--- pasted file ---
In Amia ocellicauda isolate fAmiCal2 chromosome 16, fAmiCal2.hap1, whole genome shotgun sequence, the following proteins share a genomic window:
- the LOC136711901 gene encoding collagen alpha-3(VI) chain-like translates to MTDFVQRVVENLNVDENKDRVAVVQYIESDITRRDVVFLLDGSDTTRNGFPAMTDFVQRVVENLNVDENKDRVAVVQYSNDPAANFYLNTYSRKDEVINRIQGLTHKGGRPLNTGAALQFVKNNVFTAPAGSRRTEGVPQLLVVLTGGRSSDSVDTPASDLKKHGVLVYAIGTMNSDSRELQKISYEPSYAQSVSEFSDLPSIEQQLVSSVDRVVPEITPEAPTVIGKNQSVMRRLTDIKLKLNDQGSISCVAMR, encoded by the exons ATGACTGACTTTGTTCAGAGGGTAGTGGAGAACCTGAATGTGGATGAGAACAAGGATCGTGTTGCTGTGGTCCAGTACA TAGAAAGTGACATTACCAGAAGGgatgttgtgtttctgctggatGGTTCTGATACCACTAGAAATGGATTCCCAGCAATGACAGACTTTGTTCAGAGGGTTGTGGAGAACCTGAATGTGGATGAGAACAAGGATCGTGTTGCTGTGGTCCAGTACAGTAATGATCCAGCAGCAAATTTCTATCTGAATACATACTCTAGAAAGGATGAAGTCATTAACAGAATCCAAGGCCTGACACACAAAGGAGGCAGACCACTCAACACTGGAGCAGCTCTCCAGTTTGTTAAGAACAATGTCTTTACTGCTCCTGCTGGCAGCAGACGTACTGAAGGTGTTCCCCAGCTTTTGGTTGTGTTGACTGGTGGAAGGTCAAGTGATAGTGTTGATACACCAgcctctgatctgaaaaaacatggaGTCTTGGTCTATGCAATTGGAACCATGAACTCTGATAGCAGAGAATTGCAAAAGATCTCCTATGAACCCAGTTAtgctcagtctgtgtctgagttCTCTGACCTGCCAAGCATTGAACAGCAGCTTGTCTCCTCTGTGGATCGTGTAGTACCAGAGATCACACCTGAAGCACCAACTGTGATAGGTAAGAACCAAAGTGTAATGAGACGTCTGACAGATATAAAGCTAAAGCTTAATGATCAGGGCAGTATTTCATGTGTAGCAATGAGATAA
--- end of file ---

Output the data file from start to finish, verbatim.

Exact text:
In Amia ocellicauda isolate fAmiCal2 chromosome 16, fAmiCal2.hap1, whole genome shotgun sequence, the following proteins share a genomic window:
- the LOC136711901 gene encoding collagen alpha-3(VI) chain-like translates to MTDFVQRVVENLNVDENKDRVAVVQYIESDITRRDVVFLLDGSDTTRNGFPAMTDFVQRVVENLNVDENKDRVAVVQYSNDPAANFYLNTYSRKDEVINRIQGLTHKGGRPLNTGAALQFVKNNVFTAPAGSRRTEGVPQLLVVLTGGRSSDSVDTPASDLKKHGVLVYAIGTMNSDSRELQKISYEPSYAQSVSEFSDLPSIEQQLVSSVDRVVPEITPEAPTVIGKNQSVMRRLTDIKLKLNDQGSISCVAMR, encoded by the exons ATGACTGACTTTGTTCAGAGGGTAGTGGAGAACCTGAATGTGGATGAGAACAAGGATCGTGTTGCTGTGGTCCAGTACA TAGAAAGTGACATTACCAGAAGGgatgttgtgtttctgctggatGGTTCTGATACCACTAGAAATGGATTCCCAGCAATGACAGACTTTGTTCAGAGGGTTGTGGAGAACCTGAATGTGGATGAGAACAAGGATCGTGTTGCTGTGGTCCAGTACAGTAATGATCCAGCAGCAAATTTCTATCTGAATACATACTCTAGAAAGGATGAAGTCATTAACAGAATCCAAGGCCTGACACACAAAGGAGGCAGACCACTCAACACTGGAGCAGCTCTCCAGTTTGTTAAGAACAATGTCTTTACTGCTCCTGCTGGCAGCAGACGTACTGAAGGTGTTCCCCAGCTTTTGGTTGTGTTGACTGGTGGAAGGTCAAGTGATAGTGTTGATACACCAgcctctgatctgaaaaaacatggaGTCTTGGTCTATGCAATTGGAACCATGAACTCTGATAGCAGAGAATTGCAAAAGATCTCCTATGAACCCAGTTAtgctcagtctgtgtctgagttCTCTGACCTGCCAAGCATTGAACAGCAGCTTGTCTCCTCTGTGGATCGTGTAGTACCAGAGATCACACCTGAAGCACCAACTGTGATAGGTAAGAACCAAAGTGTAATGAGACGTCTGACAGATATAAAGCTAAAGCTTAATGATCAGGGCAGTATTTCATGTGTAGCAATGAGATAA